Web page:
Without a doubt, that’s the question I receive the MOST often: “But Stacy…what do you do with your kids when you are ____?” (cleaning the house, making the food, folding laundry, etc.). Working with kids at home isn’t the easiest thing, but it IS possible.
For the first time in my parenting career, I had help this summer. Our family friend, Lillee, came over to watch the kids for a few hours each week (Mother’s Helper type) so I could work on my two online businesses. It has been wonderful to have that help working with kids. For 10 years I didn’t have that help.
So what did I do?
It was crazy important to Barry and me, when we started having kids, to make sure they would be fine without us. We didn’t want to raise them to be DEPENDENT on us for their every need. We wanted them to be able to play if we weren’t available. That might seem cold and harsh – but for us, it made the most sense.
I never want to have to rely on having someone with me to feel comfortable or content. Sure, I love having my peeps with me – but I am also okay if I am alone. Working with kids present is something that we needed to figure out, and it is important if you want to be able to get work done while they’re around at your home too.
Start Working with Kids Around Now!
We started at a very young age with all our kids. As we worked, they were WITH US but we weren’t always focused on them. As wee bits, they would play on a blanket beside me while I worked or. We were together, but I was working. When Barry is doing a task that’s safe and reasonably quiet, it is common that he has one (or more) of the kids in his shop with him. Start NOW with your kids, no matter how young or old they are.
Ours have been taught independent play by using things like dress-up clothing, blocks, magnets, books, and art items. “Here are your markers and paper. Sit here at the table and draw. Mommy is going to go back to the counter and make rolls.”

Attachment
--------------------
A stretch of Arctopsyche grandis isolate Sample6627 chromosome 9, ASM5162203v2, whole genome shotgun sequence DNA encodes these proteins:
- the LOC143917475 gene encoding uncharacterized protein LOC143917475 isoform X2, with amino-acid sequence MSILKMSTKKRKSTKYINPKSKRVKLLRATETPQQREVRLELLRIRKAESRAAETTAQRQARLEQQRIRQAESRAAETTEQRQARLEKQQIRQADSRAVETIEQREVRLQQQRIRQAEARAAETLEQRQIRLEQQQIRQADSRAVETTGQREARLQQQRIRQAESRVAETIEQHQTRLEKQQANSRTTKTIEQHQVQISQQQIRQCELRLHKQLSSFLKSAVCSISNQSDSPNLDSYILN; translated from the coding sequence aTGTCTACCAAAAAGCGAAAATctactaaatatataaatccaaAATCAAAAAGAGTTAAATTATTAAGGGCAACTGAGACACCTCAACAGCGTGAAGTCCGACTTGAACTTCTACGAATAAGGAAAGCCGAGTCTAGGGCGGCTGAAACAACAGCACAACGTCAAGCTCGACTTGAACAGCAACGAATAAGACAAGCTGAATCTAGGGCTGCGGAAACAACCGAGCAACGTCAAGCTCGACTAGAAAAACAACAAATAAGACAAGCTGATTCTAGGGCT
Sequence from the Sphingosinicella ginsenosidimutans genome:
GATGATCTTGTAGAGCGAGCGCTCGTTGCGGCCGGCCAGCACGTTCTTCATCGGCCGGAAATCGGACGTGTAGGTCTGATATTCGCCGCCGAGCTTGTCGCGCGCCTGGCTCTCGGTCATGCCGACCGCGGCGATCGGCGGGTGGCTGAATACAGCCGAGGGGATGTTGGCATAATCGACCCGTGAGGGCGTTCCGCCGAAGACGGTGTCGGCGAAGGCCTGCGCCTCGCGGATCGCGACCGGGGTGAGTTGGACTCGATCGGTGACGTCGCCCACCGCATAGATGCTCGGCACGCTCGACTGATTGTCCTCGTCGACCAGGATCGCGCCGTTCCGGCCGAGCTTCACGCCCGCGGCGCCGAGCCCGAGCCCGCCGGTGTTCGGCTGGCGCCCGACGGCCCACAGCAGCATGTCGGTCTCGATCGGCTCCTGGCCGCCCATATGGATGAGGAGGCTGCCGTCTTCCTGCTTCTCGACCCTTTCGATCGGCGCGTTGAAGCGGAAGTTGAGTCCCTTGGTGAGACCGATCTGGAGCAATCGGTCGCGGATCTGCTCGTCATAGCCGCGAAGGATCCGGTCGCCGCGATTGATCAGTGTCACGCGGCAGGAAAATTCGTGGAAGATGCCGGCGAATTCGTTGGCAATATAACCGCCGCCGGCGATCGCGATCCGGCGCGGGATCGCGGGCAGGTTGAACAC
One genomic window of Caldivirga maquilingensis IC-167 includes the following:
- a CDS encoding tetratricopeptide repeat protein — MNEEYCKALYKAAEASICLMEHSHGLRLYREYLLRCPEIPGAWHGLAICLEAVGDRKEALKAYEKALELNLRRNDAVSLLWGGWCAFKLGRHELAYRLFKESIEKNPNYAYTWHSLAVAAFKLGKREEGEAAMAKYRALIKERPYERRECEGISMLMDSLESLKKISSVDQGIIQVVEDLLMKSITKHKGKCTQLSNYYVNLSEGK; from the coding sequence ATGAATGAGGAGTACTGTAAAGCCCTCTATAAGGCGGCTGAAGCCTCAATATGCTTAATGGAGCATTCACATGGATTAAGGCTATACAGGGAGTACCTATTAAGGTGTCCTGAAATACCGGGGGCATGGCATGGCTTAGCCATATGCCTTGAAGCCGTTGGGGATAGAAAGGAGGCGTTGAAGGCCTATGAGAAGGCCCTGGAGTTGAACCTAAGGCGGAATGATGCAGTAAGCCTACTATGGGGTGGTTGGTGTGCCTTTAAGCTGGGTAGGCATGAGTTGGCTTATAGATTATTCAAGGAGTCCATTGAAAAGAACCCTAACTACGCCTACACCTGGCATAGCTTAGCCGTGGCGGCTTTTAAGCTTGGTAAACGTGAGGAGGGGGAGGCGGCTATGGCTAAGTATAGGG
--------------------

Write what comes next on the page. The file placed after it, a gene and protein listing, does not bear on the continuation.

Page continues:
Babies? I held them on my lap while I worked and they played with toys. When they were old enough to sit up, they would sit beside me and play with blocks or other baby toys. Now that they are all old enough, they help me with certain things in the kitchen – and they have their own chores to do.
In the mornings, the kids don’t come out of their rooms before 7:45 unless they need to use the bathroom. Otherwise, they play quietly or read. We used a quiet morning basket to train them a bit, and now they don’t even need that.
Was this whole training process easy? Is anything easy with kids? NO. But was it worth the effort? Yes. Now at age 10, Annie can occupy herself all day with her crafts, books, and babies, if she needs to. She also loves to play with others – because we instilled a healthy balance in her.
I see her other siblings following suit. They can play together – they can play with me – but they can also play alone.
Now, that doesn’t mean I’ve got this whole thing figured out. Going out to run errands, for instance, is a totally different thing than being at home. They outnumber us…and they’re mobile (and fast)! I still take every chance I can to go to the grocery store sans kiddos or do grocery pickup (an amazing invention!).
But consider this: taking them out in public will give you a bunch of amazing stories of things they did that will make you laugh (after the fact) for years to come!
Always remember, you are training your kids. “Train up a child in the way they should go.” You can’t train them to need you forever. Eventually they need to fly the coop – and when they do, you still need to have purpose, vision, and passion. It’s good for your kids to see you have a drive to do other things – it teaches them to have vision of their own.
Mama, parenting is HARD. It just is.
But, it’s also worth it.
If you want some additional info on this topic, a while back I wrote a Q&A on being a work at home mom that might be of help. Check it out!